Words from the Community

Various Buffalo residents and business leaders sound off on the importance of a neighborhood parkway.

Albert J. Baxter Jr.

Patricia Baxter

Edna Gayles Kay

David Stieglitz

Melvin Parker

Bradley J. Bethel, Jr.

Ina Johnson

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87 Humboldt Parkway

Special thanks to Daniel Cadzow for these lovely photos of Humboldt Parkway (c. 1920s)

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I Remember Interviews

Tribute to Clark Eaton

Interview with Florence Johnson

Interview with George Scott

Interview with Sheila Lynn Brown

Interview with Maxine Herring-Hall

The above videos were produced through partnership with the Michigan Street African American Heritage Corridor Commission and the generous financial support of the Community Foundation Of Greater Buffalo.

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ROCC Article and Essay

We also accept essays and columns from our supporters!

Claire Castiglia of Canisius College shared with us her own views on Humboldt Parkway and the Kensington Expressway after attending our Humboldt Harvest in November.

Prior to coming to school in Buffalo, NY I hadn’t spent much time in the city. I truly hadn’t known too much about the city aside from the intense love for sports teams like the Bills or the correct way to eat wings. But that changed after spending my time here over my first year and a half of college. Even to the ordinary person the setup of humboldt parkway is strange. The highway is strange, the speed limit is strange, and the placement of houses along the highway is strange. Attending the ROCC Humboldt Harvest Celebration taught me a lot about the people from that area and why it looks so strange. The placement of the kensington expressway devastated an entire neighborhood and harshly affected the lives of the people who were living there. The highway rerouted traffic away from local business, bisected historic streets and neighborhoods, and caused unwanted pollution and noise for residents of the area. This expressway destroyed one of Buffalo’s largest parks, Hamlin park. It was saddening to hear of the tragedy faced by residents of Humboldt parkway at the harvest celebration. One kind woman informed me of the health concerns caused by the excess pollution. She told me that many people suffer from cancer, and that the leaves on the trees are dying due to this expressway. I cannot imagine my neighborhood being destroyed by an expressway. Personally, I would way rather raise children near a beautiful park rather than a dangerous highway. This expressway depressed property values and destroyed homes. It is sad that the city has shown that it values the automobile over the human being. I can only hope that we can work together to restore this community to the once flourishing, beautiful neighborhood that it used to be.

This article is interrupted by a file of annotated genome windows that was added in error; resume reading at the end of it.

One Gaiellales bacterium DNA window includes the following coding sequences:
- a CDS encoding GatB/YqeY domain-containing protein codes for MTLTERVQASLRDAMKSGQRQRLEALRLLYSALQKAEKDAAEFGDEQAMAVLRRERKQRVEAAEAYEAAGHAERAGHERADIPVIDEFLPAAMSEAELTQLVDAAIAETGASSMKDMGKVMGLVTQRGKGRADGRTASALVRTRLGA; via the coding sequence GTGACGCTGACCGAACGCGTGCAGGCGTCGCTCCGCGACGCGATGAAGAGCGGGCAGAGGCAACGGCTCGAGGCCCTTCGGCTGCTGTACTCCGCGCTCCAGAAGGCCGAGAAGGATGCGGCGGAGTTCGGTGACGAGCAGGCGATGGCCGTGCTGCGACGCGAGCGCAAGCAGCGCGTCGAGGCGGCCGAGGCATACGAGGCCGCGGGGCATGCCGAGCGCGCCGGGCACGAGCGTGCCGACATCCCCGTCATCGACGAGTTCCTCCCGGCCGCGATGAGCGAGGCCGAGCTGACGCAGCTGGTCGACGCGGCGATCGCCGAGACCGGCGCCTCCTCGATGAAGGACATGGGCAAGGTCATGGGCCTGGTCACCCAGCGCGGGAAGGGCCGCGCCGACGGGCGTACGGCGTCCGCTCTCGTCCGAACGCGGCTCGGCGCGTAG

Highways Destroying Neighborhoods in America

            America loves its highways. Everywhere we look in a city we are bombarded by cars flying by, trying to get to the destination as quickly as possible. Americans love convenience. Whether it be our fast food, cell phones, or access to freeways we love being able to knock things off of our to do lists as easily as possible. It is this mindset that causes neighborhoods like Humboldt parkway to be destroyed by freeways. And this is not the only area affected, this kind of thing happens all over America, proving that we value the automobile over the human. We can only hope to reclaim our cities as a safe and comfortable place to live. We need to find solutions to these highways that allow for humans to transport themselves easily without tearing apart neighborhoods.